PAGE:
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Suggestions for using Middle Eastern spice blends

My daughter just returned from a trip to Dubai and brought me bags of za'atar and ras el hanout. I'd love some suggestions for using these spice blends. Thanks!

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  1. Za'atar is a condiment generally made from wild thyme, sesame seeds, sumac and a variety of regional spices. It's generally eaten as a dip with pita bread and good olive oil. Paint it onto flatbread that you crisp slightly in the oven and you have an easy version of manakish (also called za'atar bread) that is terrific with fresh cheese and tomatoes. I have always thought of za'atar as a condiment, best sprinkled on yogurt, cheese, hummus or popcorn, but a lot of people swear it is a terrific rub for roast chicken or lamb.

    Ras el hanout is a much more complex blend of spices that would be very much at home in a braise or tagine. You can use it to season rice or couscous, or mix with some fruity olive oil for a dressing for pasta salad paired with sweet vegetables. Use it as a rub for grilled meats. If you have a sweeter variety that incorporates cinnamon and rose flavors, you can also make cookies or spiced fruits with the blend.

    3 Replies
    1. re: JungMann

      http://www.epicurious.com/recipes/foo...

      Would this version of Ras el hanout be used for a sweet, savory or both recipe?

      1. re: eatingjoy

        That could be used for both but will be hotter than a blend with rose petals. You'll notice that the accompanying bstilla recipe comes with a sweet topping to complement the ras El hanout.

        1. re: JungMann

          Yes, I did notice that sweet topping. I'm going to read on a bit more before heading to the spice market. Thank you.

    2. I love making a Fattoush salad with the za'atar. It's just a chopped green salad with tomatoes, cucumbers, green pepper, red onion, toasted pita bread, and a light dressing made of lemon juice and a good fruity olive oil. Finish it by sprinkling the za'atar on it before serving.

      I also love it with Lebneh, which is a simple yogurt cheese. You make the cheese and roll it into little balls. Pour a bit of good olive oil over them and sprinkle with the za'atar.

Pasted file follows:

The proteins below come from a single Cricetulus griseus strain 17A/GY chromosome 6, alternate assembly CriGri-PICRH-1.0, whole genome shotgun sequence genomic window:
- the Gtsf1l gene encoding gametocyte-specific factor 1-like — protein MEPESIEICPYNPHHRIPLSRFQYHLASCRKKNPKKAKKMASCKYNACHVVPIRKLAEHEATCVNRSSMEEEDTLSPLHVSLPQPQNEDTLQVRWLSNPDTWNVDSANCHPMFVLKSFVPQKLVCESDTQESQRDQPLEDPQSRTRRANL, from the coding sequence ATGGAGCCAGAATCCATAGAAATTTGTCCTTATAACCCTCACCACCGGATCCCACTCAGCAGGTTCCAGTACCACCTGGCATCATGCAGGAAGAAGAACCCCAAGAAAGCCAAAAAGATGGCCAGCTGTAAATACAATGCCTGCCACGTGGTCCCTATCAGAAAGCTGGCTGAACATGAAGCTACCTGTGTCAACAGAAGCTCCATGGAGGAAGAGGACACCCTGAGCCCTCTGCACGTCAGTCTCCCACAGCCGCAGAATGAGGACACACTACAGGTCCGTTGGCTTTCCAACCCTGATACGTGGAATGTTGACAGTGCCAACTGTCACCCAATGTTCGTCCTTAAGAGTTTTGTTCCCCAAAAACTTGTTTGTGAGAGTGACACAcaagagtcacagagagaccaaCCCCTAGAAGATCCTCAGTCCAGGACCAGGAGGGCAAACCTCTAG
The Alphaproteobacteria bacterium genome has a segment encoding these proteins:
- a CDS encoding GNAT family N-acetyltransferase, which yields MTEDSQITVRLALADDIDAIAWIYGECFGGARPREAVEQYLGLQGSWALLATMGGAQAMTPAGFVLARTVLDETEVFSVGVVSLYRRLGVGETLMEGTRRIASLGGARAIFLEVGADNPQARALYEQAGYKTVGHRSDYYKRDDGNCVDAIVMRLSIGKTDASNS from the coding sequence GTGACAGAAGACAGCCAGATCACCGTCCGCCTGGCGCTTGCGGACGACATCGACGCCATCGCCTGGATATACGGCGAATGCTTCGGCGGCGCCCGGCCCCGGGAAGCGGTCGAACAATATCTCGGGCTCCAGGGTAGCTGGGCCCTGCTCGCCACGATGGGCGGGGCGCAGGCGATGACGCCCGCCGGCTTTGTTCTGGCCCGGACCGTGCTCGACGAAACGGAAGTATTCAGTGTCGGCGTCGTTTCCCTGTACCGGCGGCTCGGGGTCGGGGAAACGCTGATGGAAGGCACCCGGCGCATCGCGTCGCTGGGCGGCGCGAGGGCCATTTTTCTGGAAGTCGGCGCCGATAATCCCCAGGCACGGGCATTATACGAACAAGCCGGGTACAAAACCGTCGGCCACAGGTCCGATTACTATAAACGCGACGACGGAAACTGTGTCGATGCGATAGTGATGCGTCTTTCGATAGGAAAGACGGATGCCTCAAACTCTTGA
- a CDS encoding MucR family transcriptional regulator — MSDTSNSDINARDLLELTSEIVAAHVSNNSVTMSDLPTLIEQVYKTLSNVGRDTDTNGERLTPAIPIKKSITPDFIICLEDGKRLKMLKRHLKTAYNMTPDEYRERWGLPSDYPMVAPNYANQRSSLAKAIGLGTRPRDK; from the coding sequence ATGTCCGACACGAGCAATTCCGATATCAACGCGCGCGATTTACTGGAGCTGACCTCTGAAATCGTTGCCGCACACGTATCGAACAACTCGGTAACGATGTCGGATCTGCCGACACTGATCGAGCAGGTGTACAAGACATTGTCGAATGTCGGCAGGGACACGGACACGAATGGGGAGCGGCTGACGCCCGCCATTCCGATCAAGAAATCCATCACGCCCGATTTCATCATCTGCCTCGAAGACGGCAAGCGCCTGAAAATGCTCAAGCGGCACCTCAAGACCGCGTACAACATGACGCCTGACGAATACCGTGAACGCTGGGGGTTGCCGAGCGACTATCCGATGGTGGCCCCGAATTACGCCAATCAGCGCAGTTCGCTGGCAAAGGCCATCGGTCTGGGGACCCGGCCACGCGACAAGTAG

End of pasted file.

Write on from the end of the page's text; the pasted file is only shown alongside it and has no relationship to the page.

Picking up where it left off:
It is also delicious as a rub for chicken or turkey.

      As for the ras el hanout, a nice lamb tagine or lamb shank stew with lots of dried fruit, olives and some of the spice is delicious. I also make a delicious bulghur wheat pilaf with the ras el hanout. Just sautee some onions until lightly brown, add the ras el hanout, some dried fruit like raisins and apricots, the coarse bulghur, chicken stock and when it's cooked, add some toasted pine nuts to it.

      The other thing I love with the Ras el Hanout is a "Moroccan style" carrot salad. Cut the carrots into rounds, lightly steam until just barely tender, toss with some chopped fresh mint, olive oil, salt and pepper, and a bit of the ras el hanout.

      1. I use za'atar quite liberally - sprinkle it on nearly anything. I've never had it in olive oil as a dip for bread but I use it to season ground meat, steak, roasted vegetables.

        1 Reply
        1. re: fldhkybnva

          I like to make a paste of zaatar and olive oil and rub it on chicken pieces before grilling it.

        2. My father-in-law likes it just sprinkled on pita bread and then he bakes the pita for a quick snack.

          you can also add it to hummus or yogurt dips

          1. Made this once and it was delicious: http://www.foodandwine.com/recipes/mo...

            Even though it's not a traditional use for it, za'atar is really nice in potato soup.

            Both za'atar and ras el hanout are great with lentils.